impact on democracy is articulated by Hachemaoui (2012, p. 6) who states that
countries that draw most of their GDP from primary commodity resource exports such
as hydrocarbons need not develop monetary accountability. This institutional
flaw leads to low levels of transparency and low political representation and
has the effect of “loosening the vital ties between the government and the
population and … promotes authoritarianism” (2012, p. 6). Tangible examples
of this theory would include the Gulf States in the Middle East, such as Qatar,
United Arab Emirates and Oman, which are all states with massive hydrocarbon
resources yet lack democracy. The lack of necessity for taxes in rentier states
and the subsequent lack of economic accountability which follows does seem to be
a convincing explanation as to how natural resources and in particular oil may
hinder democratic performance.  


From an economic perspective,
‘Dutch disease’ is a term often used as an argument for why natural resources
may harm a state’s economy and may slash economic growth. Dutch disease as a
theory developed in the late 1970s after a large oil field was discovered in
Groningen in Holland (The Economist, 1977). The term is
explained by Hachemaoui (2012) where he
describes how massive inflows of revenue from the discovery of a natural
resource can cause an appreciation in a country’s exchange rate, having the
effect of making all other exports less competitive. This can cause states to
become dependent on the export of one commodity and this lack of economic
diversification causes fiscal vulnerability. Economies become dependent on the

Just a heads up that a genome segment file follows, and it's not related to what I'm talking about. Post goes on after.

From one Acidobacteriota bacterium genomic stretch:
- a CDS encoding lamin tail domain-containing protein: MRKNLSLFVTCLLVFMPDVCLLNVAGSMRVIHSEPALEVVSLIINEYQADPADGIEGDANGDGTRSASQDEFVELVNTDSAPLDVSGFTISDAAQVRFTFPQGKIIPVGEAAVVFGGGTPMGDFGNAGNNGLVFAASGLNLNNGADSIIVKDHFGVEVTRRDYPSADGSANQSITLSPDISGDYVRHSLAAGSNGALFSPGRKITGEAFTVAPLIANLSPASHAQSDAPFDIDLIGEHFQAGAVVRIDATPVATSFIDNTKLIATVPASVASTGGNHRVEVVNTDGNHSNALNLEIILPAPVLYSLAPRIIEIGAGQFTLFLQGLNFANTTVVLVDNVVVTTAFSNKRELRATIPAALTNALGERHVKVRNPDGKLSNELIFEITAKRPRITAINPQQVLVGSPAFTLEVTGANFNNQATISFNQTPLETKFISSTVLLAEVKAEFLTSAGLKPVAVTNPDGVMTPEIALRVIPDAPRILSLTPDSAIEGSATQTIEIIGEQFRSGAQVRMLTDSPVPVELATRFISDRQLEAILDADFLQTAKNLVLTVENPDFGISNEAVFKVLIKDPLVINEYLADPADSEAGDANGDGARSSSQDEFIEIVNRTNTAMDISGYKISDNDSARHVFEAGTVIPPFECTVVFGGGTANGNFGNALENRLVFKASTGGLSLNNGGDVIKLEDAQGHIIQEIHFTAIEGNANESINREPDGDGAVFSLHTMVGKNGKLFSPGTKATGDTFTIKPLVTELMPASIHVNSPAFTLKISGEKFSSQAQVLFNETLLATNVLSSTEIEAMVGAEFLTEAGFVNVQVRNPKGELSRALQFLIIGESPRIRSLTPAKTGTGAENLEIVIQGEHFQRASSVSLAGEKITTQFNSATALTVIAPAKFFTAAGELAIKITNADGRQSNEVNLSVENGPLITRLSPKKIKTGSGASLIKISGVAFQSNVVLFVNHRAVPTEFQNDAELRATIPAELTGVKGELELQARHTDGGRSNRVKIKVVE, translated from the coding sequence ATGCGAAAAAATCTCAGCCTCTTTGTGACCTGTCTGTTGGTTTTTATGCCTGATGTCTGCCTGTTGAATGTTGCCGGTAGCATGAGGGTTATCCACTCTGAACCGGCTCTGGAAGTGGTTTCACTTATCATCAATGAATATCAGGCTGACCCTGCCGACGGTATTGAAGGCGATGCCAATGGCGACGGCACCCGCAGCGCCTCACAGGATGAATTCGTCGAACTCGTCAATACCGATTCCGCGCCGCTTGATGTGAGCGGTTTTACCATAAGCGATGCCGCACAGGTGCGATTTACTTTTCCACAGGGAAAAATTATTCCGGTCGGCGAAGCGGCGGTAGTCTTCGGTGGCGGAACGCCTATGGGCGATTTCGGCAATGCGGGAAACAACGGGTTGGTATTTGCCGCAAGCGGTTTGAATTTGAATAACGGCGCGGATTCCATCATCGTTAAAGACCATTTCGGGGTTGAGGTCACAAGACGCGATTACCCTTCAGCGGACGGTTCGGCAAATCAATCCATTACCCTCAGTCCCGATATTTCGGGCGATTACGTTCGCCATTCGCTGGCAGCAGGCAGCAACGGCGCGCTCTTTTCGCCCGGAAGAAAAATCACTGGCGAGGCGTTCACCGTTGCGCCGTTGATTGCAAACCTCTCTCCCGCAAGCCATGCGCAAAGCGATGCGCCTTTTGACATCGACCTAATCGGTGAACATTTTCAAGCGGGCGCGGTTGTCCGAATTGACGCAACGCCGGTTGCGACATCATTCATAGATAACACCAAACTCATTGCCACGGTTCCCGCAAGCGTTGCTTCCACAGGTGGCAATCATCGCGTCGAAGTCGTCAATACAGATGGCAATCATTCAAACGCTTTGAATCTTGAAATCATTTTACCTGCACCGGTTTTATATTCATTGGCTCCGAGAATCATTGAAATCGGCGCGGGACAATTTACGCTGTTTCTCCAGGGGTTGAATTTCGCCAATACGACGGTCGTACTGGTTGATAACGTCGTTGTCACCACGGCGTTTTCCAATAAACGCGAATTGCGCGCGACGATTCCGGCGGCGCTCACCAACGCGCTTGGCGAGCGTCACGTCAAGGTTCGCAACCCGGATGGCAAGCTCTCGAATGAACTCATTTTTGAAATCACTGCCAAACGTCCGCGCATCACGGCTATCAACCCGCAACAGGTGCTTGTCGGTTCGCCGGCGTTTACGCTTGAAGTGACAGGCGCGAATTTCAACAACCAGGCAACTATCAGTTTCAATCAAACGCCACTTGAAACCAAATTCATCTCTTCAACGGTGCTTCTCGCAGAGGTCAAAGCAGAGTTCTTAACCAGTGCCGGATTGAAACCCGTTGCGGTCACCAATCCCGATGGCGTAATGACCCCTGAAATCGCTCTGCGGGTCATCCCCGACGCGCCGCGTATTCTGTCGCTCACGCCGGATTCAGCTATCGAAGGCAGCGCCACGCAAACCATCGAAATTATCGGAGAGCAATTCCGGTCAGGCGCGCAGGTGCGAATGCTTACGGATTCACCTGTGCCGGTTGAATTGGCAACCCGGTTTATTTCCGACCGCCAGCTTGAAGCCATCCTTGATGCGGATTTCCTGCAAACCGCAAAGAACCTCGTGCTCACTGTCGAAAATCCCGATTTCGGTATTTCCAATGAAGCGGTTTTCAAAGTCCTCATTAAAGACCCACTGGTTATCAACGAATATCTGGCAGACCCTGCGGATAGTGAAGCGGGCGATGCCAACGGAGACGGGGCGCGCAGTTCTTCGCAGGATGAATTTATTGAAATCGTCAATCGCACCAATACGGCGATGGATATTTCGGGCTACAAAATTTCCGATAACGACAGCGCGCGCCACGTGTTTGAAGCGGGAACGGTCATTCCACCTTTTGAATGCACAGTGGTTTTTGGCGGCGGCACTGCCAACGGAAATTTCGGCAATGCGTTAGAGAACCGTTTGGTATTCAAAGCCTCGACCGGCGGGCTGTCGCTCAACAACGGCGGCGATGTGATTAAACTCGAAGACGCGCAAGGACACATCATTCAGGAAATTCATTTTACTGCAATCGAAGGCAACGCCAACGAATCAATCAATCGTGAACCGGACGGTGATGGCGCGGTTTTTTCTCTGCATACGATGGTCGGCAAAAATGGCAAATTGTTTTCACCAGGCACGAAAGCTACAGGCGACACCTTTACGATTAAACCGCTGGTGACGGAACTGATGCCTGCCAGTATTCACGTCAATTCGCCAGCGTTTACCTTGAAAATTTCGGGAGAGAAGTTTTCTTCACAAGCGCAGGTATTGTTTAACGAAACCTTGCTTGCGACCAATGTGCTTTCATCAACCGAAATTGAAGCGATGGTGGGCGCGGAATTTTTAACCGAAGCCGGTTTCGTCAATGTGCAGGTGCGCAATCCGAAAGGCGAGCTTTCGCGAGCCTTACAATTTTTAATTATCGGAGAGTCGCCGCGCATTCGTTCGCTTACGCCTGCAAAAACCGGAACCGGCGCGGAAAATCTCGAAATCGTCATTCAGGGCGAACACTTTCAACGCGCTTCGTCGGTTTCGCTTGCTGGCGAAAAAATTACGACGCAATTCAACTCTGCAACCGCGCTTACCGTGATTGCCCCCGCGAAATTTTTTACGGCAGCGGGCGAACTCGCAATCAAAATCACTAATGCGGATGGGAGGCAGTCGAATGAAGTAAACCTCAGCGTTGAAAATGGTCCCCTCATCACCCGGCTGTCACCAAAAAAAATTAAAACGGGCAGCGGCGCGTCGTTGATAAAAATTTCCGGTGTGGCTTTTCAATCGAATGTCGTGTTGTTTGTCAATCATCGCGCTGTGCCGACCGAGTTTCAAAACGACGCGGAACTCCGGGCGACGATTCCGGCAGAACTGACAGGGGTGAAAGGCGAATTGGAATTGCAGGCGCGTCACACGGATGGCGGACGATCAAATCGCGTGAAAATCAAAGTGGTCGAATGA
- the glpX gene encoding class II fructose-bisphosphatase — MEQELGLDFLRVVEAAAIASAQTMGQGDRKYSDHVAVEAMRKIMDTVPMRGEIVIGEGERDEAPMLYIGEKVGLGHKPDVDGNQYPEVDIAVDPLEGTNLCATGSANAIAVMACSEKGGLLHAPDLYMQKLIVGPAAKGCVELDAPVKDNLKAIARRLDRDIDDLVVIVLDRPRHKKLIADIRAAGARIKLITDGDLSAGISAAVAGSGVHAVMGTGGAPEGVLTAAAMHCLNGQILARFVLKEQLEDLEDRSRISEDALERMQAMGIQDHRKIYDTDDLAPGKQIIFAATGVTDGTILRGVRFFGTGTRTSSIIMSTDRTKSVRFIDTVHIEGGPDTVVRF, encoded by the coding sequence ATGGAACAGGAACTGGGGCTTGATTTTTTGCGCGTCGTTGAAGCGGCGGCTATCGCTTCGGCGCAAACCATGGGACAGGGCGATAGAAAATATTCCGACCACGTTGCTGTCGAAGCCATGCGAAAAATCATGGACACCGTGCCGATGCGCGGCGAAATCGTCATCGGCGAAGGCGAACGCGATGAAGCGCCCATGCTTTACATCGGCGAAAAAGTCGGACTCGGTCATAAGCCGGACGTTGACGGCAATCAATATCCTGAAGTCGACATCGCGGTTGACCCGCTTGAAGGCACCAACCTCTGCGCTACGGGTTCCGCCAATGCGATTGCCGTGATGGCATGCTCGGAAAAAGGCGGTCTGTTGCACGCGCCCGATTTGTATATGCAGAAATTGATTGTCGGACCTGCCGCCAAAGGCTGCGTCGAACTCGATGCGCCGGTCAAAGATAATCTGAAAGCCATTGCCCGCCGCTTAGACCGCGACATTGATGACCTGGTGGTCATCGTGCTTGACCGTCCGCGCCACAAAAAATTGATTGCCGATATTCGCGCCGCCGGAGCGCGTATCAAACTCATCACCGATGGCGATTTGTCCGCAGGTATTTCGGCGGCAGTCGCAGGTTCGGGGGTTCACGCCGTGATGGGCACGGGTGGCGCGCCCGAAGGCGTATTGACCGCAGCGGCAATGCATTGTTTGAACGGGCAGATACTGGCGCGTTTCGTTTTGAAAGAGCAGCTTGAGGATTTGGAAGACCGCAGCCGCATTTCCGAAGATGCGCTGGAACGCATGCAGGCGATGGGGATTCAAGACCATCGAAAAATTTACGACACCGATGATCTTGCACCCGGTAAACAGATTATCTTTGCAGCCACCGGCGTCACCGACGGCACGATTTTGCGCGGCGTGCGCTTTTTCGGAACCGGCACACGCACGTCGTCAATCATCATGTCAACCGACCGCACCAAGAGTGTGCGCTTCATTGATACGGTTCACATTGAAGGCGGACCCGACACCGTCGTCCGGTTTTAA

price of a single good, and natural resource prices are notoriously prone to
fluctuations. Gylfason (2001, p. 856) empirically links abundant natural
resources to decreased education spending. He attempts to explain this by
arguing that this economic dependency on a single or small number of natural
resources leads a state to predominantly focus on this sector, and as a result
spending on other domestic services, such as education may fall. This lack of
focus on education can help perpetutate the undiversified economy, where
reliance remains on the export of these natural resources, demonstrating how ‘Dutch
disease’ could also hold weight as a potential explanatory variable.


To summarise, the resource curse
theory is a controversial subject which splits academics. There is evidence
supporting its existence, but this evidence is not without criticism. Moreover,
whilst there are examples of states which appear to have succumbed to the
resource curse such as the Democratic Republic of the Congo, there are other
states such as Botswana with an abundance of natural resources and no apparent
‘paradox of plenty’. Therefore, these counter examples demonstrate that the
resource curse “is not an iron law” (Auty, 1994,
p. 12)
and as Gylfason (2001) argues, what may matter more to the development of a
state is not the abundance of natural resources on their own, but how effective
institutional governance is at managing them.